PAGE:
The Joy of Discovering Saving More Energy (and using Q = m c ΔT)

March 4, 2024 by Joshua
in Stories

When getting electrical power requires climbing eleven flights of stairs, you learn to reduce consumption.

My pressure cooker usually uses the most energy. I have to gauge how much food to put in based on how much charge remains in the battery and how much sunlight I expect in the days to follow cooking. The forecast says three days of rain, so I won’t cook today, for example. When there are several days of sun in a row, I might cook without a second thought. Well, I still need to climb all those stairs, so I won’t cook blindly. I might check my work and exercise schedules.

My physics background tells me the amount of energy needed to heat the food is

Q = m c Δt

I suspect the amount of water I put in to dominate the energy needs, though vegetables are mostly water. I’ve learned to cook only what needs cooking, like beans, then add other things that don’t need as much cooking to warm from residual heat after the beans cook, like spinach.

It hit me that the metal pot in the pressure cooker added a lot of mass with a high specific heat.

Q = (m c Δt)food + (m c Δt)pot

For a while I figured I couldn’t do anything about it. Then I learned there are smaller pressure cookers. I have been using six quart ones. As my usual m.o., I went on Craigslist and to find used ones. I found someone selling a used three quart pressure cooker. I bought it Saturday for $30.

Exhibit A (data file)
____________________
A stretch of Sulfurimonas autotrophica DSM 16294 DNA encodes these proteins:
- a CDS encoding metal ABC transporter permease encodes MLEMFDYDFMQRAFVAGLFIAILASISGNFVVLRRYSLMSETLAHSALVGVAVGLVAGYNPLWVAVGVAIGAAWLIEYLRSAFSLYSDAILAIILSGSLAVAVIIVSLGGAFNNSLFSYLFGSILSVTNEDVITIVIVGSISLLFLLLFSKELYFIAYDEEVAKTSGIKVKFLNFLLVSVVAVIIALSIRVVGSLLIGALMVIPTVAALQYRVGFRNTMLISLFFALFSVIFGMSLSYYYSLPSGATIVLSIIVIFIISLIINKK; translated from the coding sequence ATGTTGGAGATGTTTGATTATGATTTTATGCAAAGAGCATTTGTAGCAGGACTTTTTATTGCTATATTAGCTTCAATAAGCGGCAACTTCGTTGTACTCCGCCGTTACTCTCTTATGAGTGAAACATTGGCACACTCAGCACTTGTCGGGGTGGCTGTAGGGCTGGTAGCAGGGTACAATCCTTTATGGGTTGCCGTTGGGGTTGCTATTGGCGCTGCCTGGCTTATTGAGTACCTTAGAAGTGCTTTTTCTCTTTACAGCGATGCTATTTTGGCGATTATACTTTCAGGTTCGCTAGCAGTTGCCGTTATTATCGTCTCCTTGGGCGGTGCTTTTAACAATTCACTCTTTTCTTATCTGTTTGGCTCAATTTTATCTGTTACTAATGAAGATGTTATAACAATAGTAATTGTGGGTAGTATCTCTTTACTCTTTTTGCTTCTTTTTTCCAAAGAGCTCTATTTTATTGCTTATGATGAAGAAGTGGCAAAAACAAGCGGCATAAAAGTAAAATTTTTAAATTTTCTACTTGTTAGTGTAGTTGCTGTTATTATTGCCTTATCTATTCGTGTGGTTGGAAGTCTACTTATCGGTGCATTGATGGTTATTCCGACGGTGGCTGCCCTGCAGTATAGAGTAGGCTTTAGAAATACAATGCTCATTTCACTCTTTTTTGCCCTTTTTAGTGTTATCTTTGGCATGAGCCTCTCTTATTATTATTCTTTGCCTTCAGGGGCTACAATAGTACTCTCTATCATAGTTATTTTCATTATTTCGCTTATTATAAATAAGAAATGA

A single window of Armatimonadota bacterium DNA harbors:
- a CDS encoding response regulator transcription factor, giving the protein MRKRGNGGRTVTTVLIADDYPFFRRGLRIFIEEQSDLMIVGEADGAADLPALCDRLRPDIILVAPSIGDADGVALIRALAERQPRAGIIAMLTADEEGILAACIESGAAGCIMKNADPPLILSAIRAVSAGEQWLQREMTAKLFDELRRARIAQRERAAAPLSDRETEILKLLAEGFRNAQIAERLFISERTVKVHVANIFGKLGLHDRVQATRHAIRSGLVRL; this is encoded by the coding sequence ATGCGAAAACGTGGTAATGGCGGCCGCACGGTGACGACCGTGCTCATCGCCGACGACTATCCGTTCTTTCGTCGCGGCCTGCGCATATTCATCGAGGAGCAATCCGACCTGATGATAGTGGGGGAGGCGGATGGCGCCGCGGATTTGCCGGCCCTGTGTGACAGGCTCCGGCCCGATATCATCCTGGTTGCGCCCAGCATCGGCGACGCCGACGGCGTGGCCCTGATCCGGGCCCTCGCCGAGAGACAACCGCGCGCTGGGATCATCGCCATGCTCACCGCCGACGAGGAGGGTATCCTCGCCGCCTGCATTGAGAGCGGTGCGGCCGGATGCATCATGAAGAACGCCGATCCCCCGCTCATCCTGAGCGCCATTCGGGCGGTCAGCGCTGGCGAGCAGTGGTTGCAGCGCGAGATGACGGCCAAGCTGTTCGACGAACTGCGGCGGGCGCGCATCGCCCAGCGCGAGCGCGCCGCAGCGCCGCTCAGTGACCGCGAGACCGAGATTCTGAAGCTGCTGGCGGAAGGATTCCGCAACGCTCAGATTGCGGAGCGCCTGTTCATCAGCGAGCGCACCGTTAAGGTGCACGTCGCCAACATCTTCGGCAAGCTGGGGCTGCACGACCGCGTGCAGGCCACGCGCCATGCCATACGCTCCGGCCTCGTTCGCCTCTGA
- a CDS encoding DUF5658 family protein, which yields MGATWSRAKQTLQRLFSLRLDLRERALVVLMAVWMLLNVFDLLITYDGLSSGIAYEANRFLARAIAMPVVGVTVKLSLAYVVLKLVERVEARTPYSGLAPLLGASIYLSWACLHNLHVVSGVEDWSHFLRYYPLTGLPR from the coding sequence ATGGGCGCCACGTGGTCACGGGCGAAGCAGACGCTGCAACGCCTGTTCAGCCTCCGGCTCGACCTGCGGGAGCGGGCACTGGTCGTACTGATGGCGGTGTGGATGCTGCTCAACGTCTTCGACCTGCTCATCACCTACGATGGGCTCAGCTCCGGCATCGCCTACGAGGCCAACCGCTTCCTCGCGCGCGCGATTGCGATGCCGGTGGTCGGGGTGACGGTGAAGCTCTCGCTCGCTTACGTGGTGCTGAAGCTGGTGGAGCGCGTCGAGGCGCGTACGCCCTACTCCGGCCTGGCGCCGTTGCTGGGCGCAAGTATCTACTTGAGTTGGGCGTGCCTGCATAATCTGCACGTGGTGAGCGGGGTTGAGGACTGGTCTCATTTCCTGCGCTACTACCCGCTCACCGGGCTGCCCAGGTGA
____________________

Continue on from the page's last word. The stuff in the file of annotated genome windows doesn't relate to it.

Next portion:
Do you think it would make much difference?


It did! I didn’t scientifically measure and compare, but based on my experience, eyeballing a load of stew, it took about two-thirds the energy in the smaller pressure cooker. That means I can cook more and climb less. I can stand longer periods without sunshine.

The container is smaller too, so I don’t have to heat as much water to turn to steam and fill up the pot to reach full pressure. More physics, regarding latent heat and a phase change, which still requires energy. Smaller works for me even more.

Fun, Freedom, and Abundance

There’s no other way to put it: this experiment was fun. I was confident I would get the results I did, but one never knows until testing. It’s fun to put into practice something I probably first learned in high school, meaning the 1980s.

I am living in more abundance than when I allowed myself to plug in at my whim and not think twice about how much energy and power I used. The less energy and power I use, the more I enjoy resilience and freedom.

People act like polluting less is some hardship. It’s fun. No matter how much I’ve reduced polluting, if I pollute more than zero, I can pollute less, meaning alleviating suffering.

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